Photography is not about cameras, at least from my perspective. Most photographers take photos for one purpose: they enjoy it. For many, it is an indescribable passion. Often, when they share their photos with others, that joy is multiplied many times over as they watch others enjoy their work as well.
Cameras? They are the artist’s tools. Each photographer will tell you what their “must have” gear list is when they go out to shoot. Their list is as unique as they are. No one list is “right” or “wrong.” The end result will depend on the perspective of the photographer.
When you look at photos and they touch you in some way, I’m sure you’re not even thinking about the equipment that was used. You are admiring the subject and how that one click of the shutter froze time just for our pleasure.
What challenge we as photographers often run into is that the general viewer thinks that photographers just click a shutter (which just about anyone can do with the cell phone in their pocket these days) and then want to get paid.
They don’t often see the true value of the work. The general viewer in my experience does not appreciate the time, effort, travel, weather, and other factors a photographer has to deal with in order to take a fabulous shot. I honestly don’t think the average person is trying to devalue the work, they just truly have no idea what goes into a real work of art.
This post is to bring to the attention of the general public that what photography is really about is the perspective of the person behind the camera, the photographer. Every picture has a story behind it. The photographer is the story teller.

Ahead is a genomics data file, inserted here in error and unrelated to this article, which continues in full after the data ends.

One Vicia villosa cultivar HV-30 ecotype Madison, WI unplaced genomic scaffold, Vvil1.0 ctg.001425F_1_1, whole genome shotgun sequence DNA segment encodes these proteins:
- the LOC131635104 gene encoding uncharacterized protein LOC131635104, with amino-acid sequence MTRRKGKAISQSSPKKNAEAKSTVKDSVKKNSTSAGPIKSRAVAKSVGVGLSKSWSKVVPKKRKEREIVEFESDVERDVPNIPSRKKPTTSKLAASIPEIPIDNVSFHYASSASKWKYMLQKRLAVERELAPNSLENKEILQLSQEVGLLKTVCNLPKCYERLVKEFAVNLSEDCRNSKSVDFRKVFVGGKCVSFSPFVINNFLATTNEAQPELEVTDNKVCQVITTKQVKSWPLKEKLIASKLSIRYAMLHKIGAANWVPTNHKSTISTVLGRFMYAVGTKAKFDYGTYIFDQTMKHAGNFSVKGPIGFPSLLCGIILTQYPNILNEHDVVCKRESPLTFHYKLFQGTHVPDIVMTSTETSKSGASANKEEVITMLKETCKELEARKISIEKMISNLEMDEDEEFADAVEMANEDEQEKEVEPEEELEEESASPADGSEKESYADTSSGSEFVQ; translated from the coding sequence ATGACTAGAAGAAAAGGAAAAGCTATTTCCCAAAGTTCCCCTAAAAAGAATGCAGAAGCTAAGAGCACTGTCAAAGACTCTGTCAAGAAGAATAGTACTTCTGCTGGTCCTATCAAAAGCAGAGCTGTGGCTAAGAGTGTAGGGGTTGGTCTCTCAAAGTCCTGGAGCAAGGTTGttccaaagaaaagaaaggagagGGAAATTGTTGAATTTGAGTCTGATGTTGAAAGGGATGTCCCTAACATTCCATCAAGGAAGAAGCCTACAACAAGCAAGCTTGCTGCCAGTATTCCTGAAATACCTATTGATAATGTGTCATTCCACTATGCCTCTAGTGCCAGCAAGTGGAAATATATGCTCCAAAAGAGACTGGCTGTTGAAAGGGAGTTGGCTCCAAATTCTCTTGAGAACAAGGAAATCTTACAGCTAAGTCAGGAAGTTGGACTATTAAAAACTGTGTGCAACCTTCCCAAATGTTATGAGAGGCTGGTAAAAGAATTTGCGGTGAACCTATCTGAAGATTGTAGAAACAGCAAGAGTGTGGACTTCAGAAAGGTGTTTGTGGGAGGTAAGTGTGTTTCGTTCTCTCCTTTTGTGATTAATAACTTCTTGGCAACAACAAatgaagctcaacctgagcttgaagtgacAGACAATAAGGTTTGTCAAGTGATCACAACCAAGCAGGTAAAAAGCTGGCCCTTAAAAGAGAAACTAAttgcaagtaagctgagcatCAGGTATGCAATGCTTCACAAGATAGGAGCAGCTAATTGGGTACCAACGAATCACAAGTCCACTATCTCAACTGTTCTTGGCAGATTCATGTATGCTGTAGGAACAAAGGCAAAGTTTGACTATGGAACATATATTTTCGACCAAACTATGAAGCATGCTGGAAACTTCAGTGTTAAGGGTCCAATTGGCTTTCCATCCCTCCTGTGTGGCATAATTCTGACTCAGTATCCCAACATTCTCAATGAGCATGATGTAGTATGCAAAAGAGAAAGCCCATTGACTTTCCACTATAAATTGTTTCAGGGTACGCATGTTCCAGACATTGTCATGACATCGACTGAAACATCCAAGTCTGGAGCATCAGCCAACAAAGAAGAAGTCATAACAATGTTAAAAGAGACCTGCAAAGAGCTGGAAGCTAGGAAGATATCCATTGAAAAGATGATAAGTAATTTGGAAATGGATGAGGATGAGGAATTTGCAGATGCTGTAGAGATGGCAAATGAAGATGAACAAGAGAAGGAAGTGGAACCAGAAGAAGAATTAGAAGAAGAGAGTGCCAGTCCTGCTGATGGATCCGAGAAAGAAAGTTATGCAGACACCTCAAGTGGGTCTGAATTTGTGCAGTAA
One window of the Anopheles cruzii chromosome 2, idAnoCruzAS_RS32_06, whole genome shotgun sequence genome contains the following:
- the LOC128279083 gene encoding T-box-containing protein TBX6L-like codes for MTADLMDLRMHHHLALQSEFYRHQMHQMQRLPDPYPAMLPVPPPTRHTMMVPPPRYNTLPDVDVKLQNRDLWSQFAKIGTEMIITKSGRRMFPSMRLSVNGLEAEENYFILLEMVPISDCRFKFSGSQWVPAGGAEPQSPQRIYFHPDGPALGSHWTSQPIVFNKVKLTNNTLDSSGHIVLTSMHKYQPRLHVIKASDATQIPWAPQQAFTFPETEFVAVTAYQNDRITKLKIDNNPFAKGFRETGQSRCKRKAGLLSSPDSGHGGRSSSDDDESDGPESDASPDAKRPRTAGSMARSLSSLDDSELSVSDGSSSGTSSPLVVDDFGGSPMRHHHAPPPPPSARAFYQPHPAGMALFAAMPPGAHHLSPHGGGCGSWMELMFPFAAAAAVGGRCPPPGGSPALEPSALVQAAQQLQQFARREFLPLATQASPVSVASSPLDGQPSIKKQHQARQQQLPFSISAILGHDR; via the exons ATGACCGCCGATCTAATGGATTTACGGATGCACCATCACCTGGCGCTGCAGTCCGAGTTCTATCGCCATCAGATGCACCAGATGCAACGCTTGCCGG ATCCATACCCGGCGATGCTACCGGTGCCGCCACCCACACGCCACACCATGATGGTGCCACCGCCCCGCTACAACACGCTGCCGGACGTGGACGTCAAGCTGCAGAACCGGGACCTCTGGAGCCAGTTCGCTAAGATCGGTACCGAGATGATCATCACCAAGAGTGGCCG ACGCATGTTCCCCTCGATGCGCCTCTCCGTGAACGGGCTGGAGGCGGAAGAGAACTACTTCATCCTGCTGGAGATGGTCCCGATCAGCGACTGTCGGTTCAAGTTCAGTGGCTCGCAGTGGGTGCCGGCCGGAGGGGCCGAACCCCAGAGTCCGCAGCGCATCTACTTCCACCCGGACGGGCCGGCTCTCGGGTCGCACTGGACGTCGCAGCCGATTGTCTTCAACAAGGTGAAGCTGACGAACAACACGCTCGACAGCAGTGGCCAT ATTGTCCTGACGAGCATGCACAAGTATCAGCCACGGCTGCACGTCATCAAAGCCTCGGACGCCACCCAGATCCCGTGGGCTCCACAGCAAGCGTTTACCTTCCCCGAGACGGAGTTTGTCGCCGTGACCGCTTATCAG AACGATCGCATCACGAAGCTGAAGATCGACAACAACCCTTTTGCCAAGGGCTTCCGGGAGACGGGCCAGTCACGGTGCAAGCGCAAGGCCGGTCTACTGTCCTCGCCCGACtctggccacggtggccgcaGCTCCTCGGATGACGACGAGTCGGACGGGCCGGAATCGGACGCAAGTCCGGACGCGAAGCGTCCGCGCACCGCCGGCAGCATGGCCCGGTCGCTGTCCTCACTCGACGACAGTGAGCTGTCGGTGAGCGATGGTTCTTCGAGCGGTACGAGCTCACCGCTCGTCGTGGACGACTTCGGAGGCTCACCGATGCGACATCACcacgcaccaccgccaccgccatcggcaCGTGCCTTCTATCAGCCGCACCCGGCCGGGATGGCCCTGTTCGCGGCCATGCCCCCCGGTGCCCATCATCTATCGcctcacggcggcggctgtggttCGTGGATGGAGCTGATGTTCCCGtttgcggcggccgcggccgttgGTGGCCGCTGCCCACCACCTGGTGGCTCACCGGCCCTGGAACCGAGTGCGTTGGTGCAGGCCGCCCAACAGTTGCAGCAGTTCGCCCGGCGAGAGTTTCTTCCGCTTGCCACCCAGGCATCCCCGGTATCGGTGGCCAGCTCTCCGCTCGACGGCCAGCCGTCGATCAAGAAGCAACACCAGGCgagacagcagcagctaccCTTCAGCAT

“You don’t take a photograph, you make it.”– Ansel Easton Adams, American Photographer and Environmentalist
Take a close look at the photo that I’ve attached to the top of this post for example. (Click the link, then click image for a larger image). This photo is telling a story. At first glance, you see that it’s an interesting photo, very unique. You may like it or maybe not. But, let’s take a look as the photographer tells the story behind the photo and see if your perspective changes at all —
My photo “Rain in Ancient Town” was shot in southern China- phoenix Town, which shows the scene of people traveling in the rain during the rainy season. Tripod was used for this picture and I used slow shutter on purpose to combine the static and dynamic status of tourists. On the background there are old residential buildings and an old stone bridge, this combination enabled a more spiritual atmosphere for the photo.
I live in the United States and I’ve never seen people travel this way. I also find the architecture very interesting. The photographer states they used a tripod to steady the camera and used slow shutter speed (tripod and shutter speed = pre-planning the shot, out in the rain).
The photographer was going for a “spiritual atmosphere.” Do you think they achieved their goals? Would you purchase this photo? Do you think this is an award-winning photo? What does it take to produce an award-winning photo?
According to the Professional Photographers of America (PPA), there are 12 elements that they use for the Gold Standard to judge a work of art to see if it is an award-winning photo:
- Impact is the sense one gets upon viewing an image for the first time. Compelling images evoke laughter, sadness, anger, pride, wonder or another intense emotion. There can be impact in any of these twelve elements.